Be assured, that this will go away in time. Don’t try to analyze it. Don’t agonize over it. When you catch yourself being judgmental, just chuckle and say, “Well, here I go again!” It is not because of your carnal self-life or because you have a wicked heart. It is because you have been trained in a certain way of thinking and it will take much time and observation for you to change. Be patient with God’s work in you.

Now, here are some quick suggestions for the topic at hand:

  1. Go to a well established church with a good reputation. You don’t need any more cutting-edge, remnant experiences. All churches have problems, but a church with a good reputation and good attendance probably has a good government setup so that it is far less likely to have major problems. Many have found Evangelical Free in Fullerton to work. I would also feel comfortable at some of the larger Calvary Chapels even though I am not of a Charismatic bent (and they don’t tend to emphasize that so much). If you are ever in the Boone, NC area, I go to a great Christian and Missionary Alliance church.
  2. You need relationships. I know relearning correct doctrine is important, but that is not the main thing. Most good churches will have their doctrine within the sphere of fundamentalism. Many people who leave spend the rest of their lives making it an “intellectual” thing, constantly reading theology trying to grasp all the threads of where “things went wrong”. However, intellectualizing things becomes a cop-out from what you really need - loving, real relationships with people. Find a church that emphasizes a strong Adult Sunday school or small group ministry where you are relating to others on an unpretentious basis. I have breakfast with a man every Tuesday who probably can’t articulate the difference between Calvinism and Arminianism. Yet, he is a strong believer and we can openly pray over the struggles with our kids in an open and honest way.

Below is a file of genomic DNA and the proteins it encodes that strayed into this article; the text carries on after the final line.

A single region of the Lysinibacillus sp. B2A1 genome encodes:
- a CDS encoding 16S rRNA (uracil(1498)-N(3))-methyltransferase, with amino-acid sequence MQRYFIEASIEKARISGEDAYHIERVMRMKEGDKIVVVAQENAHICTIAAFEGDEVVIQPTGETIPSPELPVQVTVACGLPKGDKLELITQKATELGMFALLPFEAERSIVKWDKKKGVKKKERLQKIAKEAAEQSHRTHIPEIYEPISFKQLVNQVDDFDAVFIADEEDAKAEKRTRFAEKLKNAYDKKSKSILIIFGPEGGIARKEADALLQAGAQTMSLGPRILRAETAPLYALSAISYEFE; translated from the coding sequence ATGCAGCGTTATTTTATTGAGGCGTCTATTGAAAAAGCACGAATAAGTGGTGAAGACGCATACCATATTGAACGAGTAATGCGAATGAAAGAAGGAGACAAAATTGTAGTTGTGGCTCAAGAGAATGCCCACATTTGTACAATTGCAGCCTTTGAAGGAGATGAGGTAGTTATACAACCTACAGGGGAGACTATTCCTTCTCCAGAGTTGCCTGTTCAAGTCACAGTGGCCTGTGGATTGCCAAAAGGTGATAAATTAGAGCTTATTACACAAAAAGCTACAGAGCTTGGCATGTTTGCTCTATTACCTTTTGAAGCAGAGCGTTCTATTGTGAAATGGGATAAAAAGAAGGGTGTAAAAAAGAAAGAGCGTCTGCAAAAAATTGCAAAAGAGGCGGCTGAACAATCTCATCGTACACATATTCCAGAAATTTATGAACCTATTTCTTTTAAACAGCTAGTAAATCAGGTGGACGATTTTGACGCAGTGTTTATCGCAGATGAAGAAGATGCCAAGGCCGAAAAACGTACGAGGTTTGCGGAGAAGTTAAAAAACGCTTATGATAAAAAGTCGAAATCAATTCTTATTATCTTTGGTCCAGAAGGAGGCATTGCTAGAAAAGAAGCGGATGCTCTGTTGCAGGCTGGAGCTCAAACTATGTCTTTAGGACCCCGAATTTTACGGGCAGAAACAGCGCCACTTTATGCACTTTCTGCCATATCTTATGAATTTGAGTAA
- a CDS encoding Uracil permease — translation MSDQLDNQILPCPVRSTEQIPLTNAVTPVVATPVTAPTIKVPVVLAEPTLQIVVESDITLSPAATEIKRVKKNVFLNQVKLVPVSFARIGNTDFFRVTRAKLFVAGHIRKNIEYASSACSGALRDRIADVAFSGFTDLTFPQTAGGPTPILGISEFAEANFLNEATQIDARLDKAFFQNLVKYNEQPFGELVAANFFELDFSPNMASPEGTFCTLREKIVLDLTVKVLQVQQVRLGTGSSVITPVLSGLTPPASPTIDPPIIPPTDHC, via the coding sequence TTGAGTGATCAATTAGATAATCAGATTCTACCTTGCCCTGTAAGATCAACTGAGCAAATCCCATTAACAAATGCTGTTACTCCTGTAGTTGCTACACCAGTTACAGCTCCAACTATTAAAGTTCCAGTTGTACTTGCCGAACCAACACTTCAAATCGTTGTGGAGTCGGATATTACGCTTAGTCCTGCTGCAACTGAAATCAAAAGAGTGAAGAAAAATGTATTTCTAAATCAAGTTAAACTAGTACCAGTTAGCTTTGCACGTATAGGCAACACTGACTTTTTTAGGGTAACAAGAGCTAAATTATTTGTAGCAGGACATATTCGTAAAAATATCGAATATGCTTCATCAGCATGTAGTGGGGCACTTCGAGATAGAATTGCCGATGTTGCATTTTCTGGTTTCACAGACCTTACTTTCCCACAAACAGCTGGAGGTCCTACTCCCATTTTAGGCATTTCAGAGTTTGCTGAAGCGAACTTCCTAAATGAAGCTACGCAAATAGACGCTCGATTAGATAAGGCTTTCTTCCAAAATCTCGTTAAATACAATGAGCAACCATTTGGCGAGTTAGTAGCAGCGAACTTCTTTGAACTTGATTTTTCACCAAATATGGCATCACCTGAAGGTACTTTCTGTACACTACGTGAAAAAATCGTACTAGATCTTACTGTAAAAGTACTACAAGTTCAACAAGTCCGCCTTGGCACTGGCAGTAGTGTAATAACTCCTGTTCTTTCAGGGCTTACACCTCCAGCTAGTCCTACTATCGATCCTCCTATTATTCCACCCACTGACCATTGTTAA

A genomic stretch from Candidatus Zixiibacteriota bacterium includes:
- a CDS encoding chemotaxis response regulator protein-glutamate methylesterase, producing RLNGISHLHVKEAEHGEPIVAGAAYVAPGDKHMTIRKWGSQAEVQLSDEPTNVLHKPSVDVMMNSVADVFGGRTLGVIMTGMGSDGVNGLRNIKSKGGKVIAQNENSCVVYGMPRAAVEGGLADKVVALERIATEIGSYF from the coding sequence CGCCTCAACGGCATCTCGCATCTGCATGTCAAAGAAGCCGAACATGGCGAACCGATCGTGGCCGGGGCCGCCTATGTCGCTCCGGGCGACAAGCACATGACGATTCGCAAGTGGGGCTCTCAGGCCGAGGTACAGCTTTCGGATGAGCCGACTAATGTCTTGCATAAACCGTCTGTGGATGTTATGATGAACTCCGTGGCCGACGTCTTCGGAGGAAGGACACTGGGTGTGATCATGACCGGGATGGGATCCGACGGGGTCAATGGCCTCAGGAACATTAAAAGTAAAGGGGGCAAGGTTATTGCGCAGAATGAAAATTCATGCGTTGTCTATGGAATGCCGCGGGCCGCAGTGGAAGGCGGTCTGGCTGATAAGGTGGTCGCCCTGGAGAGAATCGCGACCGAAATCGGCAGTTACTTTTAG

3. Take time to understand what your gifts and talents really are. After the Assembly, I felt deep down that I should be evangelizing or teaching the Bible - these are the greatest gifts right? Soon, I learned to broaden my horizon. I discovered I had a small flair for writing (I edited a Christmas advent devotional this year). It is OK to be good at administration and be able to make good, sound business decisions. It is OK to like to have people into your home and have fun. It is OK to enjoy working on cars. It is OK to be an artist. It is OK to grab a group of men to play sports. These are all gifts that are useful to the church. You will only discover this about yourself as you take time to try new things and hear what other people observe about you. (I only started writing because other people told me that I did a good job at it, and I listened.)

Those people in the denominational church that you have written off for years as worldly and carnal are your brother’s and sisters in Christ. Go out and learn to live with them. Take time to heal and use the lessons God has learned you from your Assembly experience to build something better that will reflect praise back to God.

Dave Sable
Deep Gap, NC


See also A Healthy Church by Mike Fehlquer. K. Gordon Neufeld has a good explanation of the thinking problems Dave describes in the introduction to his book Heartbreak and Rage.